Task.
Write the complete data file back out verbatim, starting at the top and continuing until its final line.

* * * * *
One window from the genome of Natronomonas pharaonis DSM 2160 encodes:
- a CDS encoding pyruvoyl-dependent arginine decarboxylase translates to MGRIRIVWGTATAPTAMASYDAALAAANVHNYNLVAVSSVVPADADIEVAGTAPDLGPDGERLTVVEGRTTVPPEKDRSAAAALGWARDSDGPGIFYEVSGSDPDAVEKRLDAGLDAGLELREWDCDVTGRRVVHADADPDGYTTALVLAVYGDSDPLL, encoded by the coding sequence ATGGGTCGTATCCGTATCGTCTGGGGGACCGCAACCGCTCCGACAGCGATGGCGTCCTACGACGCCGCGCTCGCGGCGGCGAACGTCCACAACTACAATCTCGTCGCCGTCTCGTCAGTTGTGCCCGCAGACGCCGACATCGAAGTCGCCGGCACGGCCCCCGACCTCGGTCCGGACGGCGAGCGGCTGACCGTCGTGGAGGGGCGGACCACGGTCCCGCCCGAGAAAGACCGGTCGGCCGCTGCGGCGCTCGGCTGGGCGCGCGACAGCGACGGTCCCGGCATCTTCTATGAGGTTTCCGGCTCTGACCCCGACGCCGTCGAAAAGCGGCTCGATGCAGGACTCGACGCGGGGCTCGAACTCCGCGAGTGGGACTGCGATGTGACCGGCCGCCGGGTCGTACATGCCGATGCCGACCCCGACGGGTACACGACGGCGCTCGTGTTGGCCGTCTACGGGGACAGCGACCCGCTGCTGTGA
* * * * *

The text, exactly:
One window from the genome of Natronomonas pharaonis DSM 2160 encodes:
- a CDS encoding pyruvoyl-dependent arginine decarboxylase translates to MGRIRIVWGTATAPTAMASYDAALAAANVHNYNLVAVSSVVPADADIEVAGTAPDLGPDGERLTVVEGRTTVPPEKDRSAAAALGWARDSDGPGIFYEVSGSDPDAVEKRLDAGLDAGLELREWDCDVTGRRVVHADADPDGYTTALVLAVYGDSDPLL, encoded by the coding sequence ATGGGTCGTATCCGTATCGTCTGGGGGACCGCAACCGCTCCGACAGCGATGGCGTCCTACGACGCCGCGCTCGCGGCGGCGAACGTCCACAACTACAATCTCGTCGCCGTCTCGTCAGTTGTGCCCGCAGACGCCGACATCGAAGTCGCCGGCACGGCCCCCGACCTCGGTCCGGACGGCGAGCGGCTGACCGTCGTGGAGGGGCGGACCACGGTCCCGCCCGAGAAAGACCGGTCGGCCGCTGCGGCGCTCGGCTGGGCGCGCGACAGCGACGGTCCCGGCATCTTCTATGAGGTTTCCGGCTCTGACCCCGACGCCGTCGAAAAGCGGCTCGATGCAGGACTCGACGCGGGGCTCGAACTCCGCGAGTGGGACTGCGATGTGACCGGCCGCCGGGTCGTACATGCCGATGCCGACCCCGACGGGTACACGACGGCGCTCGTGTTGGCCGTCTACGGGGACAGCGACCCGCTGCTGTGA